Nothing has gone Mesa’s way in its effort to get rid of the blue building.
The former Bank One building sits on a prime commercial corner downtown at 1 N. Macdonald — a block from Mesa’s high-profile $94.5 million performing arts center, due to open next year.
The city bought the deserted building and its small parking lot for $1.5 million in 1997. Officials thought about demolishing the structure and paving the lot, but calculations showed it was cheaper not to.
So they spent $500,000 to remove asbestos, and advertised it to developers around the country.
Dozens of firms said they could make the building into something cool. Visions included executive offices, luxury loft apartments, fine dining, and even a Starbucks.
But for each of the firms Mesa chose, it required a complete remake of the building. Some estimates approached $5 million.
Two couldn’t get financing — in one case because the city forbid retail sales on the ground floor. Mesa has since lifted the restriction.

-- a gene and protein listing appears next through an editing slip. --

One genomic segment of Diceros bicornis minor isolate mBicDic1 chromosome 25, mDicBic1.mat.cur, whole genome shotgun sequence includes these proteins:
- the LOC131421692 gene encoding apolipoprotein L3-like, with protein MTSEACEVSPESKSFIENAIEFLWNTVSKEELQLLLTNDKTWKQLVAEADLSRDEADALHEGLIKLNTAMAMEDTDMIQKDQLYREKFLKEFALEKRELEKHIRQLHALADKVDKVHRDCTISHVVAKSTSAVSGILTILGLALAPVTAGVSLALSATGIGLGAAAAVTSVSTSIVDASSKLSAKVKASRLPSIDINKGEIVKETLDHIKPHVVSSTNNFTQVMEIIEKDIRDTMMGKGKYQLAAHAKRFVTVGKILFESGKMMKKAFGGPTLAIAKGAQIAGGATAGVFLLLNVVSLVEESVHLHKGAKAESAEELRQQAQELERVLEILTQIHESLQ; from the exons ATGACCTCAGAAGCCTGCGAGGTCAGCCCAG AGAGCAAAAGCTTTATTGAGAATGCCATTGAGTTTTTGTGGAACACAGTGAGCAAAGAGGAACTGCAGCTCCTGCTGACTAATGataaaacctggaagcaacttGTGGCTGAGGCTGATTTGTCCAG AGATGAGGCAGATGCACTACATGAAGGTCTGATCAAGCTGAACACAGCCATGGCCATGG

Now the third firm is having financial woes. Tempebased Outsource International will ask the City Council on Monday to extend the deadline to find money.
The federal government seized the insurance company that was backing Outsource’s plan, Vice Mayor Dennis Kavanaugh said. The company did not return a call Tuesday.
Councilwoman Janie Thom said the city has been too picky.
"It would work if the city would just sell that building to somebody and not tell them what to do with it," Thom said.
Thom said she has talked to Lifeteen International about buying the building.
The Catholic ministry group has outgrown its office at 1730 W. Guadalupe Road in Mesa.
"They’re looking for something they could grow into," Thom said.
Dale Fushek, founder and chairman of the board, could not be reached Tuesday. Phil Baniewicz, the group’s president, did not return calls.